in the government's effort to go after the rebels. i mean, we have seen babies and children, women, civilians tortured and killed day after day in syria. and now the thought that they might unleash chemical weapons on them is focusing new attention on what happened back in 1988 when saddam hussein did it. he used the same type of chemical weapons to kill kurds, thousands of them. again, back in '88. thousands of innocent died in the attack, more than 10,000 suffered horrific injuries, not to mention -- we'll talk about it, exactly what happened in '88, how it unfolded, how they handled it and what the death toll was. they said birds just started dropping out of the sky, sheep and goats -- that was the first sign -- started keeling over in the fields dead, and then came the human death toll. it happens quickly, and it is awful. and it is one of the reasons why our government is taking this so seriously, this possible threat. and preparation now of weapons like sarin gas. more on that coming up in just a bit. >>> also from washington right now, fox news has confirmed that the fbi is today inves
will require islamists when exposed to the public, will force and to pay the heavy price of governing. in egypt we see that already. much in the same way that in the next couple of weeks in this town we will see some ideologues, see their ideology tested. grover norquist -- both ways. political forces, wherever their ideology is grounded, as long as the system remains open tand pluralistic, but will be forced -- we see this in indonesia. in 2002, the islamist parties got 41% of the vote. the decline over the last couple of years to about 29%. i believe we are in the early stages of transformation in the middle east. we will talk about that complex competition for power. a final point -- i hope we debated a little bit. it is the issue of u.s. policy. it is my view that two years into this transition in the middle east -- and i avoid calling it arab awakening or arab spring. it is too early to characterize it. we've only seen about four countries, senior leaderships' change. -- seen their leadership's change. how we actually change and adapt and become more nimble, both in terms of how we deal wi
pennsylvania. >> woodruff: we examine an almost $2 billion government settlement with british bank hsbc over charges of money laundering for the nation of iran and mexican drug cartels. >> suarez: jeffrey brown profiles chinese artist and dissident ai wei wei, whose work is on exhibit in the u.s. for the first time. >> if we can change ourselves, that means part of society will change. if more people can do so, then we can change the society. >> woodruff: and we look at what the federal trade commission calls a "digital danger zone," mobile applications that gather data about children. >> what needs to be done is a way for parents to easily at any time see exactly what's being collected and who they are sharing that information with. >> woodruff: that's all ahead on tonight's newshour. major funding for the pbs newshour has been provided by: moving our economy for 160 years. bnsf, the engine that connects us. >> and by the bill and melinda gates foundation. dedicated to the idea that all people deserve the chance to live a healthy, productive life. and with the ongoing support of these insti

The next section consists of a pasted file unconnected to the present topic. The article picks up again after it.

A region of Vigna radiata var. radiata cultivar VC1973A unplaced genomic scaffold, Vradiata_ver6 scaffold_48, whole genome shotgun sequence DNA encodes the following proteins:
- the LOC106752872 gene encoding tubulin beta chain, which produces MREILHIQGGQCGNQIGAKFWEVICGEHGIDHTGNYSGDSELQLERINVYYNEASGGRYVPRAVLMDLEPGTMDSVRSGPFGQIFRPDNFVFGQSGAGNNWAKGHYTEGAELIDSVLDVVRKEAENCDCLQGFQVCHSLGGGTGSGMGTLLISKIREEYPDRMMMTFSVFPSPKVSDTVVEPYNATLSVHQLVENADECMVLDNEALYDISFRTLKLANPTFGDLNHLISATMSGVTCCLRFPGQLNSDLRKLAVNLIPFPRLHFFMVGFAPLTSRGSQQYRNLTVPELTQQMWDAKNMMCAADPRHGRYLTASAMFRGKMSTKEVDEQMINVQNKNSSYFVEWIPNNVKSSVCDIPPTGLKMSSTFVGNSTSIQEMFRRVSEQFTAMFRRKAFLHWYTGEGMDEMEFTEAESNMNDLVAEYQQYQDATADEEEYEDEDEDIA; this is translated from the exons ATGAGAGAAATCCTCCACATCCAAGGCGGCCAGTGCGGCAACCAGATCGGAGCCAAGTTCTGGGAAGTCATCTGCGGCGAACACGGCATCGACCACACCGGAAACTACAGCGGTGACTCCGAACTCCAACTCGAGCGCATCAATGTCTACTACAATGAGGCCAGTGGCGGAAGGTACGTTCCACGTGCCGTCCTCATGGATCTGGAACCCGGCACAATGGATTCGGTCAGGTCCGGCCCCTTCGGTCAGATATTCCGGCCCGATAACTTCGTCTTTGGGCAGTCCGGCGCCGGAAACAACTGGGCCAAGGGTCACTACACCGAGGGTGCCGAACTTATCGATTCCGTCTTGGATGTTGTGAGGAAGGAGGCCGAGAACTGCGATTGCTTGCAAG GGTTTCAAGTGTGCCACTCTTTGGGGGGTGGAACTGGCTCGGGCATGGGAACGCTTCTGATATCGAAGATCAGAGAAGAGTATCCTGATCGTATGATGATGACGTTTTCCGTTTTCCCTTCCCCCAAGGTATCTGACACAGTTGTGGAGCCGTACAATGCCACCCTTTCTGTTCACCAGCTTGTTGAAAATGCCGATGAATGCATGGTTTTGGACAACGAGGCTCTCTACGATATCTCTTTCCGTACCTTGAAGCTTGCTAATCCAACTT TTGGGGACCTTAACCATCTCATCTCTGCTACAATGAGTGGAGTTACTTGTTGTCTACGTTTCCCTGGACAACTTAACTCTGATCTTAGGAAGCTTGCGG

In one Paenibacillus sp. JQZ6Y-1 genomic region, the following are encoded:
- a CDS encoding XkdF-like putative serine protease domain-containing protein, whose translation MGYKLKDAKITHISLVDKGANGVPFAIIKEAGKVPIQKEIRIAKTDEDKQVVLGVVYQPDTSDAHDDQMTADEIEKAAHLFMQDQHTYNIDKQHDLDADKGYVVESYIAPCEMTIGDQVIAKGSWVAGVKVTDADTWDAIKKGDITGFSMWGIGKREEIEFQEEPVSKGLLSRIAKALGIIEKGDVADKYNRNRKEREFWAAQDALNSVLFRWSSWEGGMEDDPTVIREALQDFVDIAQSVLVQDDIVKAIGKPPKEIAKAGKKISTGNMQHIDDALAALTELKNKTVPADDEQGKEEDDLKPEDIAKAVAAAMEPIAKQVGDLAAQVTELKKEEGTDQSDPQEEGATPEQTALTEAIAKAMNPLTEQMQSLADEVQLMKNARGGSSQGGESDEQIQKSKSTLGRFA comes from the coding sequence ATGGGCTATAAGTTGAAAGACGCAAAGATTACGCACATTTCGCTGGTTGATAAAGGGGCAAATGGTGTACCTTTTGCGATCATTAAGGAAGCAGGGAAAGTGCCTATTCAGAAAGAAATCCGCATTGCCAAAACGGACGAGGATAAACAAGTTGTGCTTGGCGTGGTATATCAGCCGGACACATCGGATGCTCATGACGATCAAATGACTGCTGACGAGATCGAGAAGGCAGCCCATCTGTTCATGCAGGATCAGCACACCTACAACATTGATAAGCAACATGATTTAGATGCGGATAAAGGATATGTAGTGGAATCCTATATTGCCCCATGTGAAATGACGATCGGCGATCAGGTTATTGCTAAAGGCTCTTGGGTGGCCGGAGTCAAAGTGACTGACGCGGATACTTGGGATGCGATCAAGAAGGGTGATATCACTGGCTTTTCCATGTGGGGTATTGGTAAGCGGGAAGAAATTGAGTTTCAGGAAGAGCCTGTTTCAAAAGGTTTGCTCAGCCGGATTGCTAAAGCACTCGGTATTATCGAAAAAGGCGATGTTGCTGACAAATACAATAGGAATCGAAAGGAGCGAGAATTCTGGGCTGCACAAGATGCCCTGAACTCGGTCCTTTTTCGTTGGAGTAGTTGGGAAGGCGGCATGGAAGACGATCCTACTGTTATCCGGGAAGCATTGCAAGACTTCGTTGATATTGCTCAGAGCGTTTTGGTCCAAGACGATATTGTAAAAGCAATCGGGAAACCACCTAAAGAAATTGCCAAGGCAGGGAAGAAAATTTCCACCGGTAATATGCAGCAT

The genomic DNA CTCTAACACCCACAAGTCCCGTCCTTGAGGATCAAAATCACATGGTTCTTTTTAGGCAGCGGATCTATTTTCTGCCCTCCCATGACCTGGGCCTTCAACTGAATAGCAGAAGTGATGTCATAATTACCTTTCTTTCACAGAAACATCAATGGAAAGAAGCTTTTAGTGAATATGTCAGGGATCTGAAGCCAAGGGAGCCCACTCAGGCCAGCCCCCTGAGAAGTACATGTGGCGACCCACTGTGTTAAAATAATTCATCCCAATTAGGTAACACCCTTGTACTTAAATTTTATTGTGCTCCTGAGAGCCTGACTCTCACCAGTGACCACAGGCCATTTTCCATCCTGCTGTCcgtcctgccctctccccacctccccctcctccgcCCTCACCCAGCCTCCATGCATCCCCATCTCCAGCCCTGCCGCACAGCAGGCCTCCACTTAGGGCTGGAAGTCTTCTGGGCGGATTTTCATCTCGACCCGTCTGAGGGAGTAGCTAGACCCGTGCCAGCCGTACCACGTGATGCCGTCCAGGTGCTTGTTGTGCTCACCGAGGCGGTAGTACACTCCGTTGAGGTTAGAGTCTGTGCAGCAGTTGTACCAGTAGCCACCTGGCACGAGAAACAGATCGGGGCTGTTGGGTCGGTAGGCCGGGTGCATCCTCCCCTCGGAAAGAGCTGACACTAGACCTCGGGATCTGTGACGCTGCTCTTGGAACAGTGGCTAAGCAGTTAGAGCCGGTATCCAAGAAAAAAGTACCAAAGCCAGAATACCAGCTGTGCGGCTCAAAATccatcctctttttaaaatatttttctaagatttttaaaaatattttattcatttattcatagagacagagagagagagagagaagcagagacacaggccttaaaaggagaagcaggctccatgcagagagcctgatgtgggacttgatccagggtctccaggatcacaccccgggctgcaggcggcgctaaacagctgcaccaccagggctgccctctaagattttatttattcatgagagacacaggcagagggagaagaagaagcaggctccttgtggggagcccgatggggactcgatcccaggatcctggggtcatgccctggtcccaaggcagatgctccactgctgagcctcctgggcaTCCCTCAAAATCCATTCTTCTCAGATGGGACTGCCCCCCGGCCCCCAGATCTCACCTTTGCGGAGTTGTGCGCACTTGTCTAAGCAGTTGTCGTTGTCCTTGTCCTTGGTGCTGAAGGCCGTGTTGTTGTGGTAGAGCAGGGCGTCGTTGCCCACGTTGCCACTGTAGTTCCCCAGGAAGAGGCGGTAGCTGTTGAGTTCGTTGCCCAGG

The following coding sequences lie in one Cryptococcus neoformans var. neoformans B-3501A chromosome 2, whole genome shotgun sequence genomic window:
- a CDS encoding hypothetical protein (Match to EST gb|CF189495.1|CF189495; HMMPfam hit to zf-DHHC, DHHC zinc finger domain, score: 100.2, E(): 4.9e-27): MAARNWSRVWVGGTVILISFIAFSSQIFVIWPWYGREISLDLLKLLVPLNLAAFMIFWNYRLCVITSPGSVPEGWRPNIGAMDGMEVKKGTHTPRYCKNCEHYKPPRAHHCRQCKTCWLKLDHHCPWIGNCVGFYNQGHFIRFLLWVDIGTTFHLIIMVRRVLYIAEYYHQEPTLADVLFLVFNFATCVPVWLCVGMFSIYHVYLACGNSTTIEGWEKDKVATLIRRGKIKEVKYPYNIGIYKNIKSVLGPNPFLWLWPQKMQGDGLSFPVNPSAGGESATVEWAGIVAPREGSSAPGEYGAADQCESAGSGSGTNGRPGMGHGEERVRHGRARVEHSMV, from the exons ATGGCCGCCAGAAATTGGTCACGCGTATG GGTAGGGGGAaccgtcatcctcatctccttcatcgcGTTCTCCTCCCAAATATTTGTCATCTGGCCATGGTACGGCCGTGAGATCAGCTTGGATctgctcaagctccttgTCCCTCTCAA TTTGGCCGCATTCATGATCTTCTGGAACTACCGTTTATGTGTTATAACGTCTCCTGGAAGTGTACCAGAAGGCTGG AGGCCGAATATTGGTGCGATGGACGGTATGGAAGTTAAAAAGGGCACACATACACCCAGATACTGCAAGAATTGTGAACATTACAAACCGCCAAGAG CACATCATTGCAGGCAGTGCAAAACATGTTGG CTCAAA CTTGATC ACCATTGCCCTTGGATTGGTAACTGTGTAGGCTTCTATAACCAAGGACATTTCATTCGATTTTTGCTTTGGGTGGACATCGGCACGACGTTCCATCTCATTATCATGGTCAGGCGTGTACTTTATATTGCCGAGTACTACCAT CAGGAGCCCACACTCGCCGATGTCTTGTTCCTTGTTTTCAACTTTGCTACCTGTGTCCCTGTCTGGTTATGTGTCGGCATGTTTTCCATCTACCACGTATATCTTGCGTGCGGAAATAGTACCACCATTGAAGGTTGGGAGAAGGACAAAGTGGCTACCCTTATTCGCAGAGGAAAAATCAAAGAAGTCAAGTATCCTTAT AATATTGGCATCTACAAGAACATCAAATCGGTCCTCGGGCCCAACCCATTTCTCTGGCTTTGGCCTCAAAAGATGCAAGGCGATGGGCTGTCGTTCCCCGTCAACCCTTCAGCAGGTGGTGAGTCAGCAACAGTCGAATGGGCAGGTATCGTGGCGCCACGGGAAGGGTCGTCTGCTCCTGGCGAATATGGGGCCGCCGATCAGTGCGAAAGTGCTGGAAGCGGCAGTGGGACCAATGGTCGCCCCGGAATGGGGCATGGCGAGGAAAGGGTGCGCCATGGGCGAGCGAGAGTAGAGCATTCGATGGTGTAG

. if the government would abide by the things that we did during the depression, neighbors helping neighbors, i want to continue with -- fortunately, my husband and i made plans, even though he started give it -- getting social security in 1936 when i was in grade school, we both worked, of course, and we paid into it. so, i do not know that anyone needs to give up anything, if the government would just cut the spending and use the taxes that we give them fiscally. that is all i have to say. host: let me ask you this. we are looking at stories in the news this morning about compromise and stories on the table. as republicans look to democrats and democrats look to republicans to give something up, should the american people be asked to give up something? caller code probably so, but it is so needless when i think over the years about how much -- we did not have a lot of money. we did not have credit cards back then. i can remember that we were very careful about what we purchased. i guess you might say we were very conservative. i think i have seen the government -- i have seen this come and go with